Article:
I told Quentyn about how old I thought the keep was and the relatively small amount of effort it would cost to fortify and inhabit the keep again. Relatively small compared to what it would cost to build a new keep, but probably still beyond the capability of the Glister coffers to cough up.
In order to start my study of the undead, I decided to investigate the bodies of the undead creatures. I concluded that they were not a species unto themselves but rather had once been people. Most of them, perhaps all of them, had been human. I couldn’t make out other races, but there was a possibility that some of them had been half-elven, perhaps half-orc.
I asked David whether he thought the bloodstone was feeling unusually warm. I was looking for some confirmation that the demon in the stone was responding to the surroundings, but he couldn’t confirm. Perhaps it was my imagination, but I couldn’t shake the feeling that something inside that stone was getting palpably excited at arriving at the keep.
We found the tower of the keep to be completely gutted with most of the organic material long decayed. The floor of what likely was the cellar of the tower was terraced and ended in the back of the keep with a large stone door. The door had the lifelike face of an older man of eastern decent set in its surface, like a decorative knocker. Above the door it read “your master” in large scripture.
Observing the magics cast in the door, it was clear that it was designed to prevent entry. There was an intelligence built into the door which was expressly designed to interact with, likely as a way to verify a person’s credentials before allowing people to go through.
David asked whether the master in question could be Zengyi the Witch-King, since he ruled over these lands long ago, so I uttered the name. The pupilless eyes of the face opened and the face said “No, you are not” before closing its eyes again. The voice was raspy and sounded as if it had not been used in a very long time.
I asked the door who its master was and it responded that its lord was Sigmar, the lord of these lands. Quentyn recognised the name as that of one of Zengyi’s lieutenants which he had heard in an scary story his wetnurse had told him once.
I spent some time talking to the door, trying to convince it that Quentyn was now lord and master of these lands and the keep, but unfortunately it would not share any more useful information nor allow us entry.
I found myself growing frustrated at my lack of helpful divination spells. I find myself jumping from one situation into the next, all of which require different spells, from different schools and different areas of specialisation. Often I find myself wanting to become a diviner, then a transmuter, then an invoker before getting fascinated by the idea of becoming a summoner. Ugh. It’s frustrating and tiring. It seems I am destined to become them all!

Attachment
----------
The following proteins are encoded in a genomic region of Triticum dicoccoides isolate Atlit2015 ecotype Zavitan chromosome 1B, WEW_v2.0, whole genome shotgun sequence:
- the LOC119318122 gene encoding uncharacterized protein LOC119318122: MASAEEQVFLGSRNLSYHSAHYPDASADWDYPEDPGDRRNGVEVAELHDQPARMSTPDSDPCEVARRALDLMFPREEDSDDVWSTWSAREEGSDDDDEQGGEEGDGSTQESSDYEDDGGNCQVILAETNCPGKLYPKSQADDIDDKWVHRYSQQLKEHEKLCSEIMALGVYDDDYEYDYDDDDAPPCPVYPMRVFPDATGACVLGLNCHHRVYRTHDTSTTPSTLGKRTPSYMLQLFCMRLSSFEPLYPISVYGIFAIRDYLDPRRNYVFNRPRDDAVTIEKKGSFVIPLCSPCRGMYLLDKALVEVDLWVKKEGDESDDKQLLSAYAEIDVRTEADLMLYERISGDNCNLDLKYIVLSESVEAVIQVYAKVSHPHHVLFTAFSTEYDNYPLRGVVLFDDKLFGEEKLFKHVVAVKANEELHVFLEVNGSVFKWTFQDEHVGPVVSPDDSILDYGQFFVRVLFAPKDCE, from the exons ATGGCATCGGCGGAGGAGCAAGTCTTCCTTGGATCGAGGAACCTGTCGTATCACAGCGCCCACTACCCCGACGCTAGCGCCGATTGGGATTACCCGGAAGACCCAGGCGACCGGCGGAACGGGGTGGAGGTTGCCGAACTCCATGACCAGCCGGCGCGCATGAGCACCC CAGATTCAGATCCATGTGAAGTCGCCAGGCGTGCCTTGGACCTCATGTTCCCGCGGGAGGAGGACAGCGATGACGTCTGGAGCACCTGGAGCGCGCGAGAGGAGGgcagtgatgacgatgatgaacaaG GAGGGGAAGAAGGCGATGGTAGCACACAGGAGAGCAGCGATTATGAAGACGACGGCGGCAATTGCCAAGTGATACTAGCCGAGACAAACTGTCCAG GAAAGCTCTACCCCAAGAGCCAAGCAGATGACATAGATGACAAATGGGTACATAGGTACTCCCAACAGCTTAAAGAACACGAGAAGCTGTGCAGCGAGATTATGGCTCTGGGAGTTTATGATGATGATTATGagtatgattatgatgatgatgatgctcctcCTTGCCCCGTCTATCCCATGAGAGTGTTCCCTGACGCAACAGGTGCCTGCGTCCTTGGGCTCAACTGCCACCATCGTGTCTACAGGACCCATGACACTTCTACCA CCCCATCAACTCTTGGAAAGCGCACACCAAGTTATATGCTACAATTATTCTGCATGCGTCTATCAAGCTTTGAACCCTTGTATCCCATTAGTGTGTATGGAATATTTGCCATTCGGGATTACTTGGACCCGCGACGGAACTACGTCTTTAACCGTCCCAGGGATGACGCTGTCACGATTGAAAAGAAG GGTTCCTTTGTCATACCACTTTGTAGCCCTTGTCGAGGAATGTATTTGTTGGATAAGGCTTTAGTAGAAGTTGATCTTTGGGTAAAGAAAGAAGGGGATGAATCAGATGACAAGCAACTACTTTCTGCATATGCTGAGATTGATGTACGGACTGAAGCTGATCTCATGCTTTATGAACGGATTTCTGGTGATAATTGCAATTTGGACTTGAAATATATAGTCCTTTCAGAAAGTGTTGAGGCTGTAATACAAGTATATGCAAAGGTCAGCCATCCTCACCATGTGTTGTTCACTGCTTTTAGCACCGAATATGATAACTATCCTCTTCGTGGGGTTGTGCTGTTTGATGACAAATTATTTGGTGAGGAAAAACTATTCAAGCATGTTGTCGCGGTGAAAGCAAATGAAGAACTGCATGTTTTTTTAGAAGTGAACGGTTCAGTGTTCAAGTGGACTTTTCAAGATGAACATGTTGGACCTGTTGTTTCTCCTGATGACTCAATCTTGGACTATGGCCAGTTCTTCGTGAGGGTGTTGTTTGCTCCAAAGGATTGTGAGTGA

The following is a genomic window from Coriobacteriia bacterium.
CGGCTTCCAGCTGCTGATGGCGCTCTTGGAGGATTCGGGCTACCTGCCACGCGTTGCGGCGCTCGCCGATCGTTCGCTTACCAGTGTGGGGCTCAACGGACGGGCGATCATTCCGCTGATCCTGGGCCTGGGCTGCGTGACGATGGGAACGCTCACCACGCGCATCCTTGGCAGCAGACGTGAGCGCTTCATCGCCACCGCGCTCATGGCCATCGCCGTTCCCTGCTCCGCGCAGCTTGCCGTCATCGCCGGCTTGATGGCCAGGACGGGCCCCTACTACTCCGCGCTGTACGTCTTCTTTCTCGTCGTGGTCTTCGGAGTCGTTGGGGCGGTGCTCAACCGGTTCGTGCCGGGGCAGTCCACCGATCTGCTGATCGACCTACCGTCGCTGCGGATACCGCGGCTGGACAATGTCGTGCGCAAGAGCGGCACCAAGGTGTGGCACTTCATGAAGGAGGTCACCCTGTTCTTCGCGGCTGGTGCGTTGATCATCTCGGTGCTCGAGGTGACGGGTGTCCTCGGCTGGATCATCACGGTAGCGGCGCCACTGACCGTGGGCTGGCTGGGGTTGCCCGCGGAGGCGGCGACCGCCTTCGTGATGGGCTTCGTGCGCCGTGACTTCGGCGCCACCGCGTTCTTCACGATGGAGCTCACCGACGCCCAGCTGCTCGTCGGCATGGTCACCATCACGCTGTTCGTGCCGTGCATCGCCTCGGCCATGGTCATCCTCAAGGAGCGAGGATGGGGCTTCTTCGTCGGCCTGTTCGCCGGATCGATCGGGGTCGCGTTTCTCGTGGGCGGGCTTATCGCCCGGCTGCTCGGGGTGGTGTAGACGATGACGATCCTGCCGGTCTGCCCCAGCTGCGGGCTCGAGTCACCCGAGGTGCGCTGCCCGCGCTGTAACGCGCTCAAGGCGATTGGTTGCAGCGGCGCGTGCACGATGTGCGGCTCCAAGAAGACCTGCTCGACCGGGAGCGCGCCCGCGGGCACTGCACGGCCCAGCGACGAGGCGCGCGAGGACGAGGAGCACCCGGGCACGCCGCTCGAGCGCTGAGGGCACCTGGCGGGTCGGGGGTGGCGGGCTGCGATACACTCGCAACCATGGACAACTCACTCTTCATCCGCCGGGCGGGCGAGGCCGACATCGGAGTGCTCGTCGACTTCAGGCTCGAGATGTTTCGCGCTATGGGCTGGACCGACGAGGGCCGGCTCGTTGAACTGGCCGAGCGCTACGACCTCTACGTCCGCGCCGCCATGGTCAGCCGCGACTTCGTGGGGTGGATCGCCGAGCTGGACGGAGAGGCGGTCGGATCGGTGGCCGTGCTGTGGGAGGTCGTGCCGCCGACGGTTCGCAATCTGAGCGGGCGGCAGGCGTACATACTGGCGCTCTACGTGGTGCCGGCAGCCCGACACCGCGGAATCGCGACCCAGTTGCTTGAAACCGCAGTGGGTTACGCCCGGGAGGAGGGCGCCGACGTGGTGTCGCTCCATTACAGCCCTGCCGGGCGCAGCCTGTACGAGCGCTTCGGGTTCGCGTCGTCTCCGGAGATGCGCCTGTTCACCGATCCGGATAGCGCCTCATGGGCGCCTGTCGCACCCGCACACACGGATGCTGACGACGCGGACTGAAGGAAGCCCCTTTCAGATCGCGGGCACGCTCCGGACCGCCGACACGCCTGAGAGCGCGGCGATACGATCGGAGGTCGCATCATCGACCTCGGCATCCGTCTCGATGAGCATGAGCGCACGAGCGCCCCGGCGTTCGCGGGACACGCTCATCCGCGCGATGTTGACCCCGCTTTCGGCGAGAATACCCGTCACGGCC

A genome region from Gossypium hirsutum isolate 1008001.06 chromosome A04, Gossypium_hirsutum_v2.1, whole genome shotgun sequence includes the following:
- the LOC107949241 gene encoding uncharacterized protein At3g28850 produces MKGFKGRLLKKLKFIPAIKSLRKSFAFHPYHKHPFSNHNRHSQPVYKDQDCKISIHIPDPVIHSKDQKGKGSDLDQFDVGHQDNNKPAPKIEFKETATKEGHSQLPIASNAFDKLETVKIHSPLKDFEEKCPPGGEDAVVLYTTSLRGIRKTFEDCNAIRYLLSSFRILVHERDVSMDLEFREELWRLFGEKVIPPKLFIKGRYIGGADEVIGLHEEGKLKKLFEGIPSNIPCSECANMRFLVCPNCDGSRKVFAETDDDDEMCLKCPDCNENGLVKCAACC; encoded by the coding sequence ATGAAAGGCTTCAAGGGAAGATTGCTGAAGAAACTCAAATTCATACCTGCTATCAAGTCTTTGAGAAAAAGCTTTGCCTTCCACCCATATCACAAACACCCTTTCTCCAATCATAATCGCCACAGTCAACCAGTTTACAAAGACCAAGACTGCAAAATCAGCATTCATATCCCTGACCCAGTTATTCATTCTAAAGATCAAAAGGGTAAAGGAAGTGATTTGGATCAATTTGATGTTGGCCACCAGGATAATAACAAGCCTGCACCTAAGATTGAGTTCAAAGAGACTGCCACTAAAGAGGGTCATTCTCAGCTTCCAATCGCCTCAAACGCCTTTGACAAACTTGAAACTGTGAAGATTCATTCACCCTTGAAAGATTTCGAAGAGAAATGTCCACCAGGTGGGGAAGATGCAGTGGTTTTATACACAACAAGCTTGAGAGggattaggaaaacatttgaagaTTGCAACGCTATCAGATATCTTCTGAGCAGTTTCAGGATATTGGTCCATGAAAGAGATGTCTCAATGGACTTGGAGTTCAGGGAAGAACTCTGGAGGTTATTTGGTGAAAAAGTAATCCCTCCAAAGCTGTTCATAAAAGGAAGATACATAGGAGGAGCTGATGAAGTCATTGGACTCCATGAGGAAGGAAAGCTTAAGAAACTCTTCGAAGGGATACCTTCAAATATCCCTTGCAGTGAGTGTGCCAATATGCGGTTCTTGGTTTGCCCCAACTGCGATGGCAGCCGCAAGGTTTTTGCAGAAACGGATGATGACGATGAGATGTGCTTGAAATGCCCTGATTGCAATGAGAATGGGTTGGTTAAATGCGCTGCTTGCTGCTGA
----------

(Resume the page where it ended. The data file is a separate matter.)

We decided to return to base camp. I handed the stone to David and decided I should rest properly if I was going to prepare the right spells to help us through the next day.
7th Day, 2nd Ride, 9th Month, 1374th Year
The first thing I did the following morning was prepare my spells. I once again bemoaned the lack of divination spells in my repertoire, so I decided to prepare for an auxiliary combat role instead. We’d likely have to open the door using our wits, and whatever was behind it was going to be dangerous and prove hostile.
The entire camp was moved into the courtyard of the keep. It was more secure and we’d have everyone on hand should they be needed. The Glisterians went to prepare the camp while the rest of us gathered in front of the door. David was maintaining we should collapse the tower onto the door and bury whatever evil was behind it. He had first come up with that idea the day before, but I did not take him too seriously. I still didn’t take him seriously, but he seemed to consider it more in earnest than he did yesterday.
Round after round the door rebuffed our attempts to get it to open itself and I could feel the frustration in our group grow. Ser Fosco had already given up participating but stayed because his lord had asked him to be there. But it was Quentyn who really seemed to lose patience, he’d rather solve problems he could swing a sword at. I must say that I was enjoying this puzzle, much more so than fighting those undead creatures from the previous day.